Service Culture: Hospitality in the Time of COVID-19

It’s safe to say that the hospitality industry has taken a major hit with the onset of COVID-19. Some hospitality businesses will survive, some will thrive, and some, unfortunately will cease to exist. When times are hard, people seek value and comfort more than any other time. Small businesses are the heart of all our communities, and now more than ever, they need our support. People are ready for whatever the “new normal” is, which makes for an audience either easy to impress, or distress. Here is the opportunity to thrive for those small businesses. Taking this time, when customer volume is low by necessity due to social distancing, what kind of impact can you make? Let’s look at a few items I would consider low-hanging fruit:

1. Over communicate about safety.

Regardless of their politics, everyone likes to know that their food and beverage, spa treatment, or hotel room was prepared with a top mind towards cleanliness. So ensure your clientele knows how seriously you take their safety. 

Provide items like disposable or web-based menus through handy QR codes, hand sanitizer placed conveniently for your guests at the entrance and in high-use locations, and signage that show your commitment to their well-being.

Highlight what you are doing to enhance safety on your website, through your social media, and when you are welcoming your guests. Build it into your welcome talk so that your guest feels confident about your safety protocols designed to keep them, and your employees, safe from COVID-19 

2. Making things easy for your clients to do business with you. 

If you are a restaurant or small food store, enhance your take-out offerings and outdoor seating.  Create options that make it easier to order again and again.

Cross-train your server staff to reception/hostess positions so that your staff can adjust their flow according to guest demand. Remember to put someone in charge of this flow if it is not you managing the floor – don’t rely on your staff to inherently know where they need to be at all times.

Create an online catalog, so that your frequent guests can at minimum buy your products, even if your storefront isn’t open. Small investments in e-commerce can carry you through some of these lean months. 

Don’t hesitate to promote on social media. Your fans want you to survive, ask them for help and support and make it easy for them to buy gift cards, even if they can’t come physically into your storefront.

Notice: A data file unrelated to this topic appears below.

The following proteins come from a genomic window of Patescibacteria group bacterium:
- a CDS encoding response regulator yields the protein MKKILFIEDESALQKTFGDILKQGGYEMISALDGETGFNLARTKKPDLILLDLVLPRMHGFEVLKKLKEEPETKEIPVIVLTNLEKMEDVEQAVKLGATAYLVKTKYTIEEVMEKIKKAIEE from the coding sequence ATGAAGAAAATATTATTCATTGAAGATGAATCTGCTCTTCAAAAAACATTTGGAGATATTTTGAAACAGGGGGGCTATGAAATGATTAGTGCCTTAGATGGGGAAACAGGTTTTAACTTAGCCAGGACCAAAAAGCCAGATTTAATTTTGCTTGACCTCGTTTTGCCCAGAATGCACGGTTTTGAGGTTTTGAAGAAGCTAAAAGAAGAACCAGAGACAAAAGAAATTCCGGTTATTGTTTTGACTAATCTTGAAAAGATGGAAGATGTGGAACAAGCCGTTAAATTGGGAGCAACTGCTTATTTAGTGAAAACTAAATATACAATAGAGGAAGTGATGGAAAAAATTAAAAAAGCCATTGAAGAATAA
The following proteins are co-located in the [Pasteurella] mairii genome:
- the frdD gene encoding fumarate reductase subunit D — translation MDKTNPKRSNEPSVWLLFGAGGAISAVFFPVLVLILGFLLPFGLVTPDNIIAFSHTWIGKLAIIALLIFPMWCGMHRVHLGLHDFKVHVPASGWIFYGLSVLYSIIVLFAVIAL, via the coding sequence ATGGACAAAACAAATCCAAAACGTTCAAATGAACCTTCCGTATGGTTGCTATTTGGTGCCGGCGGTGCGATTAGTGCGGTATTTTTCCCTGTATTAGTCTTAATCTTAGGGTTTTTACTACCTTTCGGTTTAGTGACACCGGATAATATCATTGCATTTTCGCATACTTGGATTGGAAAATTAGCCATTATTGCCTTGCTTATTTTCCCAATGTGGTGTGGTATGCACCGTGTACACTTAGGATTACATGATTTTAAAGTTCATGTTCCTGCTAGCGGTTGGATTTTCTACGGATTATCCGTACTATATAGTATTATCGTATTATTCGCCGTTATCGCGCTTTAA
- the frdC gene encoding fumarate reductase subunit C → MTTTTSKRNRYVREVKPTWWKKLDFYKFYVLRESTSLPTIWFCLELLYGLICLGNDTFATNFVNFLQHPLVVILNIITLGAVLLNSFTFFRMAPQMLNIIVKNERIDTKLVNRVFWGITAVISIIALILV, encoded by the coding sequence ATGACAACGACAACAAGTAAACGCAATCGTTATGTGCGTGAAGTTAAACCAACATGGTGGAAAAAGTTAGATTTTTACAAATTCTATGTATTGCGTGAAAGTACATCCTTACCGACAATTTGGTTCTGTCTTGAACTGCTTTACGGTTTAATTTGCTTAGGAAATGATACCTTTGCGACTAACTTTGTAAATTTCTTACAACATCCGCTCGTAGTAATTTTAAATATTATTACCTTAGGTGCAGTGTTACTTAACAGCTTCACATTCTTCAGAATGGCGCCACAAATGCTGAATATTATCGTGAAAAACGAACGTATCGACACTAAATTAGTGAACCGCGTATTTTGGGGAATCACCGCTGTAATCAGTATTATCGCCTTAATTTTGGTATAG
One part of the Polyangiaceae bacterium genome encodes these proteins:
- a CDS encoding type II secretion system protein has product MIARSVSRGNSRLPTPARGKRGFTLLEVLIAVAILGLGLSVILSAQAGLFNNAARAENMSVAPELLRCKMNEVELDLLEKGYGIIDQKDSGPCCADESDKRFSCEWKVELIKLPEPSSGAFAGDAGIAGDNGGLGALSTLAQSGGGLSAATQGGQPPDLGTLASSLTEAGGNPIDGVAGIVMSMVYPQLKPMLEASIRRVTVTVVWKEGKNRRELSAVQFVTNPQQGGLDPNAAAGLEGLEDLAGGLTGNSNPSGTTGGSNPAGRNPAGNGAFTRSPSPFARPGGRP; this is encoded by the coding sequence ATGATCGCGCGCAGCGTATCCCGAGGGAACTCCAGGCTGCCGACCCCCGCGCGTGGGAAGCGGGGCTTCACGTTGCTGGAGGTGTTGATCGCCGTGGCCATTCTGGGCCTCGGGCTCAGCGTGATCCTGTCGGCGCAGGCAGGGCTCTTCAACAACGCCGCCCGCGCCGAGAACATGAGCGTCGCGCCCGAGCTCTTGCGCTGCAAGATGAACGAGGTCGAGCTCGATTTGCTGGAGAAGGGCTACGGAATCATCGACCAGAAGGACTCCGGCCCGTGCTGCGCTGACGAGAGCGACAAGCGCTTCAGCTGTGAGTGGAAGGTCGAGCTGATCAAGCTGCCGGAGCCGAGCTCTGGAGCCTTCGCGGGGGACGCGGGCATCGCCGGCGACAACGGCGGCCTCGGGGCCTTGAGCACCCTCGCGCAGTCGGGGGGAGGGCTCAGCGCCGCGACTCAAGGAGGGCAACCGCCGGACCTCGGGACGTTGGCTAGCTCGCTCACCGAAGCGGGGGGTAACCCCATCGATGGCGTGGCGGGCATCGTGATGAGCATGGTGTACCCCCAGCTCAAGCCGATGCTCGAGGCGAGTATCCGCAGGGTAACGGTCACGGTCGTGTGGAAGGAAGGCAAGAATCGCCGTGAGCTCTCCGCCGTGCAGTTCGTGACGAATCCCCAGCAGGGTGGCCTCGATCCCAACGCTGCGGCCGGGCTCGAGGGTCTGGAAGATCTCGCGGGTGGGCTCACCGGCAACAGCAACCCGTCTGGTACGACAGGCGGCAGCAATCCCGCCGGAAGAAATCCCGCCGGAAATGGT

3. Generate a tracking method for your frequent visitors.

Depending on the size of your business, this could be a log-book, an excel sheet, a white board in your service area, all the way to developing guest preference tracking software. 

After you learn their name, learn their preferences. Nothing says you care like remembering that Larry, your “every Wednesday morning breakfast guest”, prefers room-temperature fizzy water over iced still water and delivering it to the table, unasked. Brand loyalty is built through consistency in meeting, or exceeding, expectations. Give your guests a reason to come back and they will!  

4. Evaluate your service.

Are things a bit slower than you’d like? Rather than bemoan circumstances that are beyond your control, seize this opportunity to do a deep-dive into your service levels. 

Once you know what your opportunity areas are, you can take some of your downtime to train all of your employees. A common comment to HR from operations folks is there is no time for training. Since we have the time now, use it wisely. 

I am rooting for our industry. I know how important good service is to a business, and to our clients and guests. Let’s come together and step up our game, collectively making hospitality the ever-flexible, ever-capable industry I know it to be. 

For more information on how It’s About the Details can assist your small business, team, or company, reach out to us at  [email protected] and we will contact you directly to help facilitate the changes your business needs. 

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